Salmon Snapshots

Ten Mile River

Restoration Highlights

    • 1 fish passage barrier removed
    • 11 mile of stream made accessible to fish
    • 303 large woody debris sites added for instream habitat
    • 32 miles of instream habitat restored
    • 2,500 native plantings added
    • 7 miles of roads decommissioned or upgraded to reduce sediment loading to streams
    • 9,500 cubic yards of sediment prevented from reaching streams
    • 12 stream crossings removed or upgraded

    Restoration Organizations

    Local Restoration Groups

    Actively support these salmon restoration groups with your donations, volunteer time and expertise:



    Other Participants and Agencies


    Priority Restoration Actions

    • Promote restoration projects designed to create or restore alcove, backchannel, ephemeral tributary, or seasonal pond habitats
    • Promote restoration projects designed to create or restore complex habitat features
    • Retain, recruit and actively input large wood into stream

    See all National Marine Fisheries Service Recovery Plan restoration actions at

     

    References

    Data compiled from DFW Fisheries Restoration Grant Program publicly available information; California Fish Passage Assessment Database (PAD); Trout Unlimited project reports; Blencowe Forest Management metric summaries; and the UC Davis Information Center for the Environment (ICE) Natural Resource Projects Inventory (NRPI). Metrics from 2000-2012 unless otherwise specified.

    Priority Restoration Actions are the Priority 1 Immediate Restoration Actions listed in the Final Recovery Plan for Central California Coast Coho Salmon Evolutionarily Significant Unit 

     

     

     

    Work is nearly complete on a project to create a more salmon-friendly environment on the South Fork of the Ten Mile River. Four sections of the South Fork have been outfitted with engineered log jams, with a seasonal pond built south of the river to capture rainwater. These attributes are designed to mimic historic flows and give young salmon places to shelter as they reach maturity. California Fish and Wildlife’s Fisheries Restoration Grant Program contributed $1.7 million for this project in 2015. The S. L. Gimbel Foundation provided an additional $1 million. Construction of the log jams required the contractor, Wylatti Resource Management, harvested trees, sharpened them like pencils and then used a vibrating plate mounted on a bulldozer to push them 15 to 20 feet below ground at various angles. Samara Restorations of McKinleyville has started replanting areas disturbed during construction with local willows, alders, ash and maple trees as well as two dozen types of shrubs, vines and grasses. Trout Unlimited is tasked with designing the monitoring program. Landscape Architect Mike Jensen explains the purpose of the hammerhead tree and how the water will flow to enter the salmon feeding pond during heavy rains. Fort Bragg Advocate-News. Learn more here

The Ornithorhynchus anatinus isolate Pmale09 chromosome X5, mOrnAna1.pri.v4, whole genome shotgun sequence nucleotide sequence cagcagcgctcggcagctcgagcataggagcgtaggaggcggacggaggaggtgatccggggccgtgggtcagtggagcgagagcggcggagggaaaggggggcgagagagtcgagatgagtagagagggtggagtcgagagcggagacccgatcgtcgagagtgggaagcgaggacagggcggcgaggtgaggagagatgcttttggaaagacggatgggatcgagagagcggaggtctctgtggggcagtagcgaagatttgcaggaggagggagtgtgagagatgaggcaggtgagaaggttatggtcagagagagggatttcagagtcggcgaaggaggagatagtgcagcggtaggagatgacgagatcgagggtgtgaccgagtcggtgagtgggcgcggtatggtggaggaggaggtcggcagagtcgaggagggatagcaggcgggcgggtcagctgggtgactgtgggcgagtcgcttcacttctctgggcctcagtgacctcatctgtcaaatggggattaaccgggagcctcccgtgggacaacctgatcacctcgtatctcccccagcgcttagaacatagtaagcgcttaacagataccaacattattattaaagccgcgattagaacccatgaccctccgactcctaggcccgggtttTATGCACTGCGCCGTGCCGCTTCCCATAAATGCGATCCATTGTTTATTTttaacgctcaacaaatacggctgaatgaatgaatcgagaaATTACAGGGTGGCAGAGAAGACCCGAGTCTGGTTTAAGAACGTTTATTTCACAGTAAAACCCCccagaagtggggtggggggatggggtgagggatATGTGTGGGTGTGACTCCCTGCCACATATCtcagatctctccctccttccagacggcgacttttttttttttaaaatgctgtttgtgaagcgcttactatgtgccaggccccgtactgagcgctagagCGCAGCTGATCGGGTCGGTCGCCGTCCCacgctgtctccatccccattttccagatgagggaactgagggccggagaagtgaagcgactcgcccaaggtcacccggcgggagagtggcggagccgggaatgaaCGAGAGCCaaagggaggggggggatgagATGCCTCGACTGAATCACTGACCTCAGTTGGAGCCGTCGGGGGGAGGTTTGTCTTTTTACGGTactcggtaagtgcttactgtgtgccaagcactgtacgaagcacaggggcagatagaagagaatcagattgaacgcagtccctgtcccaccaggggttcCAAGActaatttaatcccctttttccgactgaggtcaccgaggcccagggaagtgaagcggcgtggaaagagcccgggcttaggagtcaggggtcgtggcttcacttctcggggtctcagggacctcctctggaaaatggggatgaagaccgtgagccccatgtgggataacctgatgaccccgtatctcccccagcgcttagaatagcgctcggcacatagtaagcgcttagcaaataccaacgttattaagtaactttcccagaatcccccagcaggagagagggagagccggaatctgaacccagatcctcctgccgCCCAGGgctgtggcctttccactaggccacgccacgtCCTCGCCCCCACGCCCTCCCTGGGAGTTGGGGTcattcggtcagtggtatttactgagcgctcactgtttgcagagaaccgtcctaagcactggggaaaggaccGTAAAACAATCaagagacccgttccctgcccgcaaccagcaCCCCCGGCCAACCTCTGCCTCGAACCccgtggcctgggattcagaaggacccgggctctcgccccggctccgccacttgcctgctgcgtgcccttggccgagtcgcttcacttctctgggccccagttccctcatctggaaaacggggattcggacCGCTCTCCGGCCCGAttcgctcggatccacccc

In September 2016, Trout Unlimited in coordination with the Lyme Redwood Timber Company, the Nature Conservancy, and Blencowe Watershed Management designed and installed instream 13 large streamside conifers with their rootmasses intact. To implement this pilot project, an excavator and bulldozer were used to uproot and topple large conifers (mostly redwood) into the channel within the existing 10 mile South Fork Ten Mile project area.  © Trout Unlimited

    The rootmasses will act as anchors or “key jams” in the system by retaining loose logs that can become mobile during high streamflow events. The objective of the project is to create a series of stabilization sites that will recruit previously implemented project wood, while creating additional elements of structural complexity.  © Trout Unlimited

    The Ten Mile River estuary is one of the least developed estuaries along the North Coast with intact, extensive, and functioning estuarine, wetland, and riparian habitat. Restoration of degraded floodplain habitat and demonstration of sustainable grazing is ongoing. Read more © Margaret & Cary Perry

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